The effort of setting up the sprint, however, caused a big gap to appear and Sagan and Bennati pressed on, with an elite group forming with them.
Race leader Zdenek Stybar was present, with Etixx-QuickStep team-mates Fernando Gaviria and Matteo Trentin for company, while Michal Kwiatkowski (Team Sky), Oscar Gatto (Tinkoff) and van Avermaet completed the group.
Orica-GreenEDGE and Team Dimension Data, in the hunt for a stage win, chased but Reinardt Janse van Rensburg’s efforts for the latter could not stop the gap going out to 25 seconds.
It prompted counter-attacks from Vincenzo Nibali (Astana) and Jan Bakelants (Ag2r-La Mondiale), but that in turn saw the peloton up the pace and close the gap right back up.
On the penultimate passage of the finish line, Nibali and Bakelants had been swept back up and the gap to the front group was into single digits but again some big turns saw the gap go out again.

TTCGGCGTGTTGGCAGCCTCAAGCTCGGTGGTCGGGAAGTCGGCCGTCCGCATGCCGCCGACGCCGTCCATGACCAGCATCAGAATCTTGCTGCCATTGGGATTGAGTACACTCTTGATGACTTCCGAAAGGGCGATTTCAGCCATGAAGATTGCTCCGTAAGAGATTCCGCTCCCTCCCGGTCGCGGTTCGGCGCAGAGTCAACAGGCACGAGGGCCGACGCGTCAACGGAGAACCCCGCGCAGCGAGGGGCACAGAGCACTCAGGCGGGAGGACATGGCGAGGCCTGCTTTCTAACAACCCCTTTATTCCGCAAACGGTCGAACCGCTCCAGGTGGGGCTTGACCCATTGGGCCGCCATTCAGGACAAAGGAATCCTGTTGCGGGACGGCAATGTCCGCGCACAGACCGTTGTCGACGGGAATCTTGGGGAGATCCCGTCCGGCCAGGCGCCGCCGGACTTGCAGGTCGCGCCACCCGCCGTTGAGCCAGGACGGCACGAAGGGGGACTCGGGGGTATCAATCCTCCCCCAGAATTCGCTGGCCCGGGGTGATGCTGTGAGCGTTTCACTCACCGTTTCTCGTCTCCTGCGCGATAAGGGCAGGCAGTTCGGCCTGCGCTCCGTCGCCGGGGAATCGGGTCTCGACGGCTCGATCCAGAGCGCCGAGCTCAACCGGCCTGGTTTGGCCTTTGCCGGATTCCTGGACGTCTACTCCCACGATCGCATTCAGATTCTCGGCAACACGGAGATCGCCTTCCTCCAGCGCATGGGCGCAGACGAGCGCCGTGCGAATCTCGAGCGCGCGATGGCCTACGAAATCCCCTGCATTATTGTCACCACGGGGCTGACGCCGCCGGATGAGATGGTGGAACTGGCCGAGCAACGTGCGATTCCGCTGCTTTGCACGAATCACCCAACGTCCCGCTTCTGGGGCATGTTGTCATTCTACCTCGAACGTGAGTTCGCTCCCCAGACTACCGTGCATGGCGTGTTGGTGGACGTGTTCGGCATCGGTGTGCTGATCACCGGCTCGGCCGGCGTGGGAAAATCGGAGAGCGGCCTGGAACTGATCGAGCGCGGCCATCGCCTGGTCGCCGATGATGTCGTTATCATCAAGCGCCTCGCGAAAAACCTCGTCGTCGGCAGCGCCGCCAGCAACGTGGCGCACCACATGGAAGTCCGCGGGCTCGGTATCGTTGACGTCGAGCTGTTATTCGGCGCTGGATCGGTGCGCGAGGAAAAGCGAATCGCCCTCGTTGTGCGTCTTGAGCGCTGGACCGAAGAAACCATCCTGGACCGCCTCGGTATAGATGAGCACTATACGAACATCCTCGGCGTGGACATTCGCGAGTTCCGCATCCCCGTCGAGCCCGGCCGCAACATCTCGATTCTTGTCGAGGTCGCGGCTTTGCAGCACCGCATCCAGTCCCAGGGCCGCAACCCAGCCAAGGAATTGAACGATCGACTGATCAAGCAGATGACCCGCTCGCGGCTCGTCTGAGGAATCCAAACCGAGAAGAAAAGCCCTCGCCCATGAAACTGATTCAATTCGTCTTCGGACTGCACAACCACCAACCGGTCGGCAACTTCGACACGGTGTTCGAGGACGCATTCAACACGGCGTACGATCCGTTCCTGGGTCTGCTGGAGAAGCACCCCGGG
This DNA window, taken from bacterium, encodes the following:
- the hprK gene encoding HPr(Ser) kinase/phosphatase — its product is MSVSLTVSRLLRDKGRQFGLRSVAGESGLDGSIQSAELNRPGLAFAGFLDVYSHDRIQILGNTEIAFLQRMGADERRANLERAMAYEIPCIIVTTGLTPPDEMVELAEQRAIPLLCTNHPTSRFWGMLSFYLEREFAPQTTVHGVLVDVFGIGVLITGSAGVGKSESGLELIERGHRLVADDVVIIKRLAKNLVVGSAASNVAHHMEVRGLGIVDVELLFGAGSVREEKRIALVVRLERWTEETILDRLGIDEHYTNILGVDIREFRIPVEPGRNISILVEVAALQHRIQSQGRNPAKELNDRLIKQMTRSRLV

Bauke Mollema and Jasper Stuyven (Trek Factory Racing) launched a desperate counter-attack, as Stybar saw Trentin and Gaviria dropped from the front group.
A crash in the peloton, which saw Michele Scarponi (Astana) hit the deck hard clutching his collarbone, further disrupted the chase – now led by Alex Dowsett (Movistar).
And still the break stayed clear, allowing Kwiatkowski to hit the front with 500 metres to go for a long-range effort – the Pole opening up a small gap.
Sagan, in the red jersey, responded well though and turned the final corner in the lead but van Avermaet took his wheel and forged past as the line approached.
And the Belgian did enough to deny Sagan once again, the Slovakian having to settle for another second place.